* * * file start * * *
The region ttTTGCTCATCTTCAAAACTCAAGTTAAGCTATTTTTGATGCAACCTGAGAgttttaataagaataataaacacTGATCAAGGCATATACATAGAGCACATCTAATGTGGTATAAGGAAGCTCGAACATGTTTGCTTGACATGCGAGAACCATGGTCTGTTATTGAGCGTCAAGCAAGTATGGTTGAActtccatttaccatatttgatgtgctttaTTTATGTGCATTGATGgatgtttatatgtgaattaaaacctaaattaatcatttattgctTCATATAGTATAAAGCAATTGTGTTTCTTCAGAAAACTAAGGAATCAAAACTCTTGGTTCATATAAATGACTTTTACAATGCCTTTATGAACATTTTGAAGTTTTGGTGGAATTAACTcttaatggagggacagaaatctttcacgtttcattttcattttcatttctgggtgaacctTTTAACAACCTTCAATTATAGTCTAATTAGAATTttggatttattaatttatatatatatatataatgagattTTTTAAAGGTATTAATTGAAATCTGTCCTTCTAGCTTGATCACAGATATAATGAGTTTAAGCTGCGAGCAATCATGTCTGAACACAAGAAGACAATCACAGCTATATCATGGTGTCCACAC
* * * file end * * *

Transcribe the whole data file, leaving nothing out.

The region ttTTGCTCATCTTCAAAACTCAAGTTAAGCTATTTTTGATGCAACCTGAGAgttttaataagaataataaacacTGATCAAGGCATATACATAGAGCACATCTAATGTGGTATAAGGAAGCTCGAACATGTTTGCTTGACATGCGAGAACCATGGTCTGTTATTGAGCGTCAAGCAAGTATGGTTGAActtccatttaccatatttgatgtgctttaTTTATGTGCATTGATGgatgtttatatgtgaattaaaacctaaattaatcatttattgctTCATATAGTATAAAGCAATTGTGTTTCTTCAGAAAACTAAGGAATCAAAACTCTTGGTTCATATAAATGACTTTTACAATGCCTTTATGAACATTTTGAAGTTTTGGTGGAATTAACTcttaatggagggacagaaatctttcacgtttcattttcattttcatttctgggtgaacctTTTAACAACCTTCAATTATAGTCTAATTAGAATTttggatttattaatttatatatatatatataatgagattTTTTAAAGGTATTAATTGAAATCTGTCCTTCTAGCTTGATCACAGATATAATGAGTTTAAGCTGCGAGCAATCATGTCTGAACACAAGAAGACAATCACAGCTATATCATGGTGTCCACAC